those three shops, the blacksmith shop had about 200
people and the car repair shop had about 200. The
blacksmith shop went down to nothing and they did away
with it, and the car repair I think they eventually fit
it in with the iron workers. The car repair built and
assembled and disassembled railroad cars.
That were used inside the plant?
The Back River railroad?
Well, the Back River and
back -- that was a different group.
So when you became the zone
person, what year was this; do you remember?
I'm trying to think of what
year it was. I think roughly in the late 60's.
So you were there for almost 20
years before you got to be a zone man?
Well, let's go back a little bit
then. Do you remember the 1959 strike?
Sure. That was 16 weeks, we
were out 159 days.
What was it like? What was it
before the strike? Was there a lot of talk?
Well, the people backed the
strike. Nobody thought it would go that long, and we
had a lot of problems with it. We went through any
savings that we had, the wife got a part-time job,
which was really hard because one of the questions that
they asked everybody was where does your husband work,
and when she said Sparrows Point, they said no, we're
not going to hire you because as soon as they settle,
he will go back and we will lose you, and it really was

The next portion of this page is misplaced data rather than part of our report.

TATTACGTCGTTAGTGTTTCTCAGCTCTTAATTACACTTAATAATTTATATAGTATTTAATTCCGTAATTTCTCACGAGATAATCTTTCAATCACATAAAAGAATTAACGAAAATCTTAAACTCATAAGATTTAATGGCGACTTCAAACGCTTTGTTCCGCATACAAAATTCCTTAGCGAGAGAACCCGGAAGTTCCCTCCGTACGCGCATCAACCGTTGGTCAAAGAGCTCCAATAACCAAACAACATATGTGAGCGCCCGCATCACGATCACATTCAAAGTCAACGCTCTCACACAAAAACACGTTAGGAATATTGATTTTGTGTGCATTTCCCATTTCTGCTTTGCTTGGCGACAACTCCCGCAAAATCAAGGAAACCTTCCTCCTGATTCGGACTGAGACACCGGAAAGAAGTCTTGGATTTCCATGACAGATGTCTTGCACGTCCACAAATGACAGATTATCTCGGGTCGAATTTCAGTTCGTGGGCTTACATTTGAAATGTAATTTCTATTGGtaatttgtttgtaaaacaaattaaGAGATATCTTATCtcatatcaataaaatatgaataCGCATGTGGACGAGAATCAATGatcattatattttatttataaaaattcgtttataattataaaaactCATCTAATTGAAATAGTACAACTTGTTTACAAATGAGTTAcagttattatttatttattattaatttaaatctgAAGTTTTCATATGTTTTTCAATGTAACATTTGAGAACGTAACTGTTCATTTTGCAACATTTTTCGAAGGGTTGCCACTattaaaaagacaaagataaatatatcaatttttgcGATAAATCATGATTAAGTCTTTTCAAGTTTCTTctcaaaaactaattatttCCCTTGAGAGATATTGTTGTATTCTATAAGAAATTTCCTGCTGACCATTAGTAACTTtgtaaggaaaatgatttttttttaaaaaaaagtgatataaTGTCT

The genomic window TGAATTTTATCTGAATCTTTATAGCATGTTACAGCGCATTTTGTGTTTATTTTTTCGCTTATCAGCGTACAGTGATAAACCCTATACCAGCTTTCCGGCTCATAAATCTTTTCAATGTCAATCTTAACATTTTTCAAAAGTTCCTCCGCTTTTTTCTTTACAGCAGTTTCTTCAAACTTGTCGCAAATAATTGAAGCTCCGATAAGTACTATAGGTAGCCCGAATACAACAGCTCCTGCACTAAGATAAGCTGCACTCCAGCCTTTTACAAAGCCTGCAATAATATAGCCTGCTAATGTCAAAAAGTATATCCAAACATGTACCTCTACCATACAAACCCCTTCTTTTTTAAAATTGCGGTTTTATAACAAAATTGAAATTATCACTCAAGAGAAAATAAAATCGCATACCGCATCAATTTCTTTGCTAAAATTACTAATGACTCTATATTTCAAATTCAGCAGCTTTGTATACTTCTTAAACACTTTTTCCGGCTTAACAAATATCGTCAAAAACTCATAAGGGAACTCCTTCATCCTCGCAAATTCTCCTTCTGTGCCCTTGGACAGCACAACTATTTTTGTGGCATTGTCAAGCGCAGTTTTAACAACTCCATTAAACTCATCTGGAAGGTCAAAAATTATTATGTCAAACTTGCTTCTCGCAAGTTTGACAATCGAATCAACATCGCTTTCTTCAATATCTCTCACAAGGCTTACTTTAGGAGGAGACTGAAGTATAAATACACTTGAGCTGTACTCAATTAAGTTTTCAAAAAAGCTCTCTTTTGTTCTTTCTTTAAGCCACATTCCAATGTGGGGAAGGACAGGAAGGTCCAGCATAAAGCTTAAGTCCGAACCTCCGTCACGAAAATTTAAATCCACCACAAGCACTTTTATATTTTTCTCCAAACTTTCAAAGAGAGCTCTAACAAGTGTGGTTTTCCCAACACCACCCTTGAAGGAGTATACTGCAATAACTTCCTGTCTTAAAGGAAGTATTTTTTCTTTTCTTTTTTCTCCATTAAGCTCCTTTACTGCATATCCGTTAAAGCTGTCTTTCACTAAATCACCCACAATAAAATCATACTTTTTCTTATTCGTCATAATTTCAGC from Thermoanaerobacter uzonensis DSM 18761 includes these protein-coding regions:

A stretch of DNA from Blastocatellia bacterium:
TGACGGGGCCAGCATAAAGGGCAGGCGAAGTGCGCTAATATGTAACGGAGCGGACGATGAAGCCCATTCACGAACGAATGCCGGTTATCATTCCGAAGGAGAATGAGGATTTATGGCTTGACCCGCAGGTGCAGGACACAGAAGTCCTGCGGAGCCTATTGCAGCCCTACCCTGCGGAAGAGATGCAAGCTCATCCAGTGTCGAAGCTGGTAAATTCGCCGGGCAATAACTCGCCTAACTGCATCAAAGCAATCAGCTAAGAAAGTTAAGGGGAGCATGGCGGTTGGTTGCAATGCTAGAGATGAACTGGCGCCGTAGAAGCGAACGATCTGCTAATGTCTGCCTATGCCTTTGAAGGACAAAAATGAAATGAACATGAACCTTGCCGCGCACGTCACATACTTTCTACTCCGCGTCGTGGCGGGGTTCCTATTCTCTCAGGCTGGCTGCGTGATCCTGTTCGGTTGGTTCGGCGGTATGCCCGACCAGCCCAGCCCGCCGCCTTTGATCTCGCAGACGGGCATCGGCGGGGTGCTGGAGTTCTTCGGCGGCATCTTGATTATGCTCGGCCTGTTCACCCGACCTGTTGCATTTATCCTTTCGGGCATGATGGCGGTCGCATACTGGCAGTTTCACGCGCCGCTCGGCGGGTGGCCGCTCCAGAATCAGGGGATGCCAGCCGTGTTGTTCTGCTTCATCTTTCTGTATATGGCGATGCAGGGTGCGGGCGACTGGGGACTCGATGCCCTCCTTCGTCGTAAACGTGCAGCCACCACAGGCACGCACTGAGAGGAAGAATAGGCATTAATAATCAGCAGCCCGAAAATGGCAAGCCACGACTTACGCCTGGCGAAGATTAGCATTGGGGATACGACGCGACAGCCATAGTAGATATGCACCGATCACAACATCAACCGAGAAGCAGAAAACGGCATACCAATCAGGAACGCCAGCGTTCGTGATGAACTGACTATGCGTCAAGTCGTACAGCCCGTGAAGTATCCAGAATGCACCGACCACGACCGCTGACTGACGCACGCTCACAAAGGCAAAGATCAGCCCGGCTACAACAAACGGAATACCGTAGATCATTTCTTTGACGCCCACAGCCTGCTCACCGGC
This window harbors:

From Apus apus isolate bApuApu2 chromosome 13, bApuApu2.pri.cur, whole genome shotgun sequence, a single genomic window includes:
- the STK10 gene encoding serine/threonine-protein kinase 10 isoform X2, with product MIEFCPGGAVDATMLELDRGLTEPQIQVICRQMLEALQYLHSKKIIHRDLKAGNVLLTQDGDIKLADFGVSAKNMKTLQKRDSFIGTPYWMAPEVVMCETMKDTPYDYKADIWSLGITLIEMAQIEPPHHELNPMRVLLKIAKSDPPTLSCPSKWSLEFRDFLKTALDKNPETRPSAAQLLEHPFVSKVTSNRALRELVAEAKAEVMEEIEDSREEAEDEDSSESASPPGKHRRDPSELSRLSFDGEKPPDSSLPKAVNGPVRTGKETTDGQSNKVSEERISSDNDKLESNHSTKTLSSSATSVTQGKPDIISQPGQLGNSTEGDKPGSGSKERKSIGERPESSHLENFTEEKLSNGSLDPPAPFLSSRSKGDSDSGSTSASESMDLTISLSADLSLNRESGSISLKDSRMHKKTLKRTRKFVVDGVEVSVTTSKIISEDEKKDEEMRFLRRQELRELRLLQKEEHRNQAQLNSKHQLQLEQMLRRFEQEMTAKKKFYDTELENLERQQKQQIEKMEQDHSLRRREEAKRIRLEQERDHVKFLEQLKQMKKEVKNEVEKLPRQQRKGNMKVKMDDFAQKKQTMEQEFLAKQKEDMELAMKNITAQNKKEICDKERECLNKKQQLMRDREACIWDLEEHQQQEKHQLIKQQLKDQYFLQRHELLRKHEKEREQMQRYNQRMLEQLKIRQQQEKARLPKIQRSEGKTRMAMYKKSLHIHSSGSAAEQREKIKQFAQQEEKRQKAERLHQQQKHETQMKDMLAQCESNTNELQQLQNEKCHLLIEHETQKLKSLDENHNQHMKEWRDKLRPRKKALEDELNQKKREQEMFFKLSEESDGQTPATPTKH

the truth, and then some guys got jobs on the outside.
They didn't tell them they worked at Sparrows Point.
Most of them said they did work at Sparrows Point and
if you hired them they would stay, but these companies
never believed that.
So what was the strike operation
here? Were you involved in that at all?
Yes, I was on one of the
committees that gave out food to people and helped
approve loans to pay the rent so people didn't get
dispossessed. It was a big operation.
Where was the union hall then?
Well, the union hall under
Klauzenberg was on Lombard Street, somewhere near
Highland Avenue. It was a storefront place, and they
had an office up at the top, and then we had our
And did you distribute food
during the strike?
Yes, we distributed food.
They bought a lot of sacks of potatoes and canned
goods, and they gave it out to people.
Was there the hope that the
Government was going to intervene during the strike?
Well, I don't remember which
strike it was, but there was one strike we went out for
one day, Truman was the President. Truman said he
wanted to see Bethlehem's books. As soon as he said he
wanted to see the books, they settled the strike. It
lasted one day.
Do you remember what the strike
Well, it always was over
either wages, or one time it was over health benefits,
and we were paying something like ten dollars and
change a month for health benefits, and they arranged
it that instead of getting a raise or anything like
that, the company would pay the health benefit, but no
And so the guys were unhappy with
They were happy, very happy
with it, because it was just another thing -- well,